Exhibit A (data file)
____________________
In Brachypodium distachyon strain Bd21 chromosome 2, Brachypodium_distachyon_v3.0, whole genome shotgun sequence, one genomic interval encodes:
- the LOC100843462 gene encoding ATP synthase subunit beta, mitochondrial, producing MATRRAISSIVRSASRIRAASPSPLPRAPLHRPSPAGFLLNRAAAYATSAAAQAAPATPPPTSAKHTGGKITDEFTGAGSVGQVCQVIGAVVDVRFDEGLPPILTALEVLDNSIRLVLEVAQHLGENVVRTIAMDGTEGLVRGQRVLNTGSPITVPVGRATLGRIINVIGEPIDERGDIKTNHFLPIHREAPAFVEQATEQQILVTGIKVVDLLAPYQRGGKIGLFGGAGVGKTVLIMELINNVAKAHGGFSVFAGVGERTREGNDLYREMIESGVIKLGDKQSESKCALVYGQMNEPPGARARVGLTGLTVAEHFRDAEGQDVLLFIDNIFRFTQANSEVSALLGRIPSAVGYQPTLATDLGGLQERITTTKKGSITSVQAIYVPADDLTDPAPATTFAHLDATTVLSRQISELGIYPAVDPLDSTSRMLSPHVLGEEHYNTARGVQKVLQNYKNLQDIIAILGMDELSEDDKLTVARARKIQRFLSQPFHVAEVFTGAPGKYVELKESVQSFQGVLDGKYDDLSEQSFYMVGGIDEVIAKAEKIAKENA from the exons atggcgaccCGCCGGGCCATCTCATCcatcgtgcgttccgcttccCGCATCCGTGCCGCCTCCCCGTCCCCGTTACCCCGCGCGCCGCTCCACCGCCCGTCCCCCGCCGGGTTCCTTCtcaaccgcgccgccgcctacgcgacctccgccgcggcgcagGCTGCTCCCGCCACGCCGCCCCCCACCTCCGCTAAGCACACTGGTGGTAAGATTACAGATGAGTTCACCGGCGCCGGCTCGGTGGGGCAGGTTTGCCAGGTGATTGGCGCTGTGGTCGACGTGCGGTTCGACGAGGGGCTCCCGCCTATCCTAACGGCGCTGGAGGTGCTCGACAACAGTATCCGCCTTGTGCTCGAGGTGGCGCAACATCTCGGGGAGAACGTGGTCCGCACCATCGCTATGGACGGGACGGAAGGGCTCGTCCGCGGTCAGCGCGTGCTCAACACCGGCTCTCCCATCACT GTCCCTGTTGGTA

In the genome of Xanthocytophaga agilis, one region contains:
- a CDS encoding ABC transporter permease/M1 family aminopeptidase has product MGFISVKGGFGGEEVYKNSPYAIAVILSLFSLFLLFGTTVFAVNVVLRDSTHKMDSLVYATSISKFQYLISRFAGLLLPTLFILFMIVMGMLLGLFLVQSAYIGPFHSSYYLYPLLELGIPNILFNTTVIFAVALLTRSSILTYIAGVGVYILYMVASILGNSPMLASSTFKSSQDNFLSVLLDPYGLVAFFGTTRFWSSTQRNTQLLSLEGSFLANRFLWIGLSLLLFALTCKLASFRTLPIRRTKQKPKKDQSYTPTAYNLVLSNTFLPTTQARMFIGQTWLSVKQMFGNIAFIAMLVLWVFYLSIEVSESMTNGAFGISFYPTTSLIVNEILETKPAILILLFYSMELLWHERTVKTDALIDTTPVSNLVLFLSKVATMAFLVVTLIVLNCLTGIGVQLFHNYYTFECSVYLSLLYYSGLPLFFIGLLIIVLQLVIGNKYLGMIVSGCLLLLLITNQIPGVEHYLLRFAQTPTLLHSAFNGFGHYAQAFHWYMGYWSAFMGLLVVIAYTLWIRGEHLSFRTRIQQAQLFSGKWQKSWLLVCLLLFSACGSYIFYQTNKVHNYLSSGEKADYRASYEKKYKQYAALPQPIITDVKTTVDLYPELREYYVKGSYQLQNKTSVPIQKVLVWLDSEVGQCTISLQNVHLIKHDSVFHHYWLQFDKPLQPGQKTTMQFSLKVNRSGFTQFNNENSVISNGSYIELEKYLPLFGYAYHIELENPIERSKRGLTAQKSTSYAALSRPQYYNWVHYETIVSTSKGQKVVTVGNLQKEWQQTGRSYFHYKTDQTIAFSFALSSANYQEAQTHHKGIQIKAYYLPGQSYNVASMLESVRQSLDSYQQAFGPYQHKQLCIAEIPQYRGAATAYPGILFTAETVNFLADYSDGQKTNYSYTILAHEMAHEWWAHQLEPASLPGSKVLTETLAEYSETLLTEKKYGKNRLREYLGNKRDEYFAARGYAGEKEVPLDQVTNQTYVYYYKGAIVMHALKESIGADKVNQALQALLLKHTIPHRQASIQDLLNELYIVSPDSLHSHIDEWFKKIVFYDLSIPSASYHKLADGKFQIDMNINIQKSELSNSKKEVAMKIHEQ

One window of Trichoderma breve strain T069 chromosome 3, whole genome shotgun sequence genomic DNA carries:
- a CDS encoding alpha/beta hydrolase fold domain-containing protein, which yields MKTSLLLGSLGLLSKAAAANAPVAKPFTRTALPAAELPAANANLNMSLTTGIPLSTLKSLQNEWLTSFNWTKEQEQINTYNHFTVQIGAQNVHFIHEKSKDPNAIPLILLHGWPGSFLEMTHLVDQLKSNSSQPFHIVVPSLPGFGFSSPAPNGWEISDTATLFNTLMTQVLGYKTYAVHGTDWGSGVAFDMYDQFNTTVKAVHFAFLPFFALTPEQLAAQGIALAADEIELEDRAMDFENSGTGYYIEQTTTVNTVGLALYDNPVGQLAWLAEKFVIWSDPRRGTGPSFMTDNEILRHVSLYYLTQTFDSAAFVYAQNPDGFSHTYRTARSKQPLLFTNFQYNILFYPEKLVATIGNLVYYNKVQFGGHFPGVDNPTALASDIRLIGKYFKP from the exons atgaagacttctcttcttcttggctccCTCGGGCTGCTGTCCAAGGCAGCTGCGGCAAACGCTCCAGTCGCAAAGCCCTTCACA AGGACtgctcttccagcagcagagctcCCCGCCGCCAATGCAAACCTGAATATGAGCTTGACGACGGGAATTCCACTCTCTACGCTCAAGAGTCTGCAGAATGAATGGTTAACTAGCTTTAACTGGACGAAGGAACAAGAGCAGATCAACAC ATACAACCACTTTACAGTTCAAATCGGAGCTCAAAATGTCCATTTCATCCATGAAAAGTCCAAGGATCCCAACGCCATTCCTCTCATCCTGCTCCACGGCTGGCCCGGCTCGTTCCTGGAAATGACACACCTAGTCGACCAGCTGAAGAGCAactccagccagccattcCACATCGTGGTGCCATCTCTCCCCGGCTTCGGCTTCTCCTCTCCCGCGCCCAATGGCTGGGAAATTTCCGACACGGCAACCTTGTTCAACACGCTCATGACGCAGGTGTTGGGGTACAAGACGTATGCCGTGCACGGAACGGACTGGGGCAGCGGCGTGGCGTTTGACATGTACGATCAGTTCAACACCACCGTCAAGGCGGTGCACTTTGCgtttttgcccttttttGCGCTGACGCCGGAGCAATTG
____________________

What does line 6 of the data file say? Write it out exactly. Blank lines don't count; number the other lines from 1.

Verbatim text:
- a CDS encoding alpha/beta hydrolase fold domain-containing protein, which yields MKTSLLLGSLGLLSKAAAANAPVAKPFTRTALPAAELPAANANLNMSLTTGIPLSTLKSLQNEWLTSFNWTKEQEQINTYNHFTVQIGAQNVHFIHEKSKDPNAIPLILLHGWPGSFLEMTHLVDQLKSNSSQPFHIVVPSLPGFGFSSPAPNGWEISDTATLFNTLMTQVLGYKTYAVHGTDWGSGVAFDMYDQFNTTVKAVHFAFLPFFALTPEQLAAQGIALAADEIELEDRAMDFENSGTGYYIEQTTTVNTVGLALYDNPVGQLAWLAEKFVIWSDPRRGTGPSFMTDNEILRHVSLYYLTQTFDSAAFVYAQNPDGFSHTYRTARSKQPLLFTNFQYNILFYPEKLVATIGNLVYYNKVQFGGHFPGVDNPTALASDIRLIGKYFKP from the exons atgaagacttctcttcttcttggctccCTCGGGCTGCTGTCCAAGGCAGCTGCGGCAAACGCTCCAGTCGCAAAGCCCTTCACA AGGACtgctcttccagcagcagagctcCCCGCCGCCAATGCAAACCTGAATATGAGCTTGACGACGGGAATTCCACTCTCTACGCTCAAGAGTCTGCAGAATGAATGGTTAACTAGCTTTAACTGGACGAAGGAACAAGAGCAGATCAACAC ATACAACCACTTTACAGTTCAAATCGGAGCTCAAAATGTCCATTTCATCCATGAAAAGTCCAAGGATCCCAACGCCATTCCTCTCATCCTGCTCCACGGCTGGCCCGGCTCGTTCCTGGAAATGACACACCTAGTCGACCAGCTGAAGAGCAactccagccagccattcCACATCGTGGTGCCATCTCTCCCCGGCTTCGGCTTCTCCTCTCCCGCGCCCAATGGCTGGGAAATTTCCGACACGGCAACCTTGTTCAACACGCTCATGACGCAGGTGTTGGGGTACAAGACGTATGCCGTGCACGGAACGGACTGGGGCAGCGGCGTGGCGTTTGACATGTACGATCAGTTCAACACCACCGTCAAGGCGGTGCACTTTGCgtttttgcccttttttGCGCTGACGCCGGAGCAATTG